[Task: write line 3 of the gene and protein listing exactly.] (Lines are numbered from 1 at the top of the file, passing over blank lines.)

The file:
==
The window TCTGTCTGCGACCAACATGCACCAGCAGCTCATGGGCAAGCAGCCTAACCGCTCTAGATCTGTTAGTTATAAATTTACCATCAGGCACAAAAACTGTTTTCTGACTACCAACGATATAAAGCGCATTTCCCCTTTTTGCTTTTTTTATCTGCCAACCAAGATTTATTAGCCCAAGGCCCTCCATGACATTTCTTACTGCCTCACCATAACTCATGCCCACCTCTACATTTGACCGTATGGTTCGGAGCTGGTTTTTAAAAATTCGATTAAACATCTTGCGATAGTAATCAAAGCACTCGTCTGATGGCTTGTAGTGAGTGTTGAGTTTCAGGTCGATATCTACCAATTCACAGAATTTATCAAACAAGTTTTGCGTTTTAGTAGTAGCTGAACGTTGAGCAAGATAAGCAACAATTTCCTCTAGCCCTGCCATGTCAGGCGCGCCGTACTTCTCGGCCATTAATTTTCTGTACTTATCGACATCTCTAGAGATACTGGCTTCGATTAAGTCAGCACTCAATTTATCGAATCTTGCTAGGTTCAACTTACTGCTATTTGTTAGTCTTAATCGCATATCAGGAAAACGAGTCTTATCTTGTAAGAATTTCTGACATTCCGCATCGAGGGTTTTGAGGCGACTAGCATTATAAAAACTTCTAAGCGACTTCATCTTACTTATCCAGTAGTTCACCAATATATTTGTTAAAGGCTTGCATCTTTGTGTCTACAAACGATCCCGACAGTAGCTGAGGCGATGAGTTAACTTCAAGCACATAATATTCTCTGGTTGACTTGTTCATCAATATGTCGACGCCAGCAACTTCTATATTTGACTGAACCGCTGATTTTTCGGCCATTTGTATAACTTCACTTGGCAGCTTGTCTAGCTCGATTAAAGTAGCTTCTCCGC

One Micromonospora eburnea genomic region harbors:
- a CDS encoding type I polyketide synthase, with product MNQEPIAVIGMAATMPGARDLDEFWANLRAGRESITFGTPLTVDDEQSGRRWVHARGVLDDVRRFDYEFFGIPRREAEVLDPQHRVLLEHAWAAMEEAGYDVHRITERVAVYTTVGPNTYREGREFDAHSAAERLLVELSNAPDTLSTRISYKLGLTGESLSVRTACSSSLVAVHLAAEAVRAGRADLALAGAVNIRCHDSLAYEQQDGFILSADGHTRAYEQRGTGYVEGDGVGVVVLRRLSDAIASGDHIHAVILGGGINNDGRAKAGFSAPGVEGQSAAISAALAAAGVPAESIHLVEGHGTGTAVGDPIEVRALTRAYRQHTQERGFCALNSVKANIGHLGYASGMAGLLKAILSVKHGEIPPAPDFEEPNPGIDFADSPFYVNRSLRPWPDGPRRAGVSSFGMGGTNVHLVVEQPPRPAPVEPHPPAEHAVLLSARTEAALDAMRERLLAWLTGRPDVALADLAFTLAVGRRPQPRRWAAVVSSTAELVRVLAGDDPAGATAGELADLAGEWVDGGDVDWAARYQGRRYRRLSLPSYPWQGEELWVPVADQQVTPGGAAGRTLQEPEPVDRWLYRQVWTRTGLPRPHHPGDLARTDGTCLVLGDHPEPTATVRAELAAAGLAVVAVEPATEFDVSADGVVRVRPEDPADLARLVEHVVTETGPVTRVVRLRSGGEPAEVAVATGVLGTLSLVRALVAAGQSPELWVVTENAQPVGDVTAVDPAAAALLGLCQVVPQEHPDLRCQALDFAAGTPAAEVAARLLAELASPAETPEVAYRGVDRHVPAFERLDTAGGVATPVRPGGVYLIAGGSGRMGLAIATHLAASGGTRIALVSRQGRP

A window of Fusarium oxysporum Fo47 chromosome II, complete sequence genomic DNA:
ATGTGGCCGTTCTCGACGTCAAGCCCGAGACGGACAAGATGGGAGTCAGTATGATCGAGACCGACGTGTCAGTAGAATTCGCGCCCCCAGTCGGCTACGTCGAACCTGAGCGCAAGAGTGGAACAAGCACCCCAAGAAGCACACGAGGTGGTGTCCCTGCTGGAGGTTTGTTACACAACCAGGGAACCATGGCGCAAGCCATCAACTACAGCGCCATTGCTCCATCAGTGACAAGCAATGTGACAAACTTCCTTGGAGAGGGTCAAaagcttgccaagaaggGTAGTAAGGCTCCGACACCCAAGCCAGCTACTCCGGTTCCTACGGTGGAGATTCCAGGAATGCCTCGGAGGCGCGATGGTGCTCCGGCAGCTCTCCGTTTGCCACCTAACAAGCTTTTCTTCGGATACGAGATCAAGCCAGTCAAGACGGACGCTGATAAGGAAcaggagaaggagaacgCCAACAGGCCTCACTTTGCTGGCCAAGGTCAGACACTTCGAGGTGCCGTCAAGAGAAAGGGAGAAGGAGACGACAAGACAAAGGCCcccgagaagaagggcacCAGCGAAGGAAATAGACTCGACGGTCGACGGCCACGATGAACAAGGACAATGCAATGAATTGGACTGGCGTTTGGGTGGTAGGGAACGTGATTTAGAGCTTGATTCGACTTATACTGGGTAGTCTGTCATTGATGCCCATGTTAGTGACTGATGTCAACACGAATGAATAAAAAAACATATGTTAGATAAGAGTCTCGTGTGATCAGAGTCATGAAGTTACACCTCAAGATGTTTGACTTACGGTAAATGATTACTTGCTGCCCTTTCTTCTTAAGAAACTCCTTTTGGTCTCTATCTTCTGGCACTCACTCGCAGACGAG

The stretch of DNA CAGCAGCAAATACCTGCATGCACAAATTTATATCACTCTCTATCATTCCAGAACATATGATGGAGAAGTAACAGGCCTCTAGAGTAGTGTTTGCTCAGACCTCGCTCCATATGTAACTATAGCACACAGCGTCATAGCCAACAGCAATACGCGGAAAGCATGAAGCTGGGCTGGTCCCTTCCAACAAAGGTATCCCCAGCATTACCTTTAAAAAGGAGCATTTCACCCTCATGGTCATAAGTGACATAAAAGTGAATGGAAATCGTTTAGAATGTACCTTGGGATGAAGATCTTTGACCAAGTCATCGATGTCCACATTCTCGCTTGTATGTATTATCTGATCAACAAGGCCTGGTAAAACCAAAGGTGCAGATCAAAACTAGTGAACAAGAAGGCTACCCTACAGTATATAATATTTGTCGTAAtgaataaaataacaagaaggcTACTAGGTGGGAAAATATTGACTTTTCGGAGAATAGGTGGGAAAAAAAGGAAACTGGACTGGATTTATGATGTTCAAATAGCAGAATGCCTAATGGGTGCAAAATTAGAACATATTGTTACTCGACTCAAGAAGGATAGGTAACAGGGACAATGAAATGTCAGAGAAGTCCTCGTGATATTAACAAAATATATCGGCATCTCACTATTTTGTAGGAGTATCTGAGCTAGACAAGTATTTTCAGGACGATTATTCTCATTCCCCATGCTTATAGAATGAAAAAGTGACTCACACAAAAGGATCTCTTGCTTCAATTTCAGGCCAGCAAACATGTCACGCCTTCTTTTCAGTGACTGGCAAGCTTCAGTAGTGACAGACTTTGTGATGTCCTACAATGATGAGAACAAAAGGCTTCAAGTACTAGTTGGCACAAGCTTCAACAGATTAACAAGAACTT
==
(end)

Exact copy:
- a CDS encoding type I polyketide synthase, with product MNQEPIAVIGMAATMPGARDLDEFWANLRAGRESITFGTPLTVDDEQSGRRWVHARGVLDDVRRFDYEFFGIPRREAEVLDPQHRVLLEHAWAAMEEAGYDVHRITERVAVYTTVGPNTYREGREFDAHSAAERLLVELSNAPDTLSTRISYKLGLTGESLSVRTACSSSLVAVHLAAEAVRAGRADLALAGAVNIRCHDSLAYEQQDGFILSADGHTRAYEQRGTGYVEGDGVGVVVLRRLSDAIASGDHIHAVILGGGINNDGRAKAGFSAPGVEGQSAAISAALAAAGVPAESIHLVEGHGTGTAVGDPIEVRALTRAYRQHTQERGFCALNSVKANIGHLGYASGMAGLLKAILSVKHGEIPPAPDFEEPNPGIDFADSPFYVNRSLRPWPDGPRRAGVSSFGMGGTNVHLVVEQPPRPAPVEPHPPAEHAVLLSARTEAALDAMRERLLAWLTGRPDVALADLAFTLAVGRRPQPRRWAAVVSSTAELVRVLAGDDPAGATAGELADLAGEWVDGGDVDWAARYQGRRYRRLSLPSYPWQGEELWVPVADQQVTPGGAAGRTLQEPEPVDRWLYRQVWTRTGLPRPHHPGDLARTDGTCLVLGDHPEPTATVRAELAAAGLAVVAVEPATEFDVSADGVVRVRPEDPADLARLVEHVVTETGPVTRVVRLRSGGEPAEVAVATGVLGTLSLVRALVAAGQSPELWVVTENAQPVGDVTAVDPAAAALLGLCQVVPQEHPDLRCQALDFAAGTPAAEVAARLLAELASPAETPEVAYRGVDRHVPAFERLDTAGGVATPVRPGGVYLIAGGSGRMGLAIATHLAASGGTRIALVSRQGRP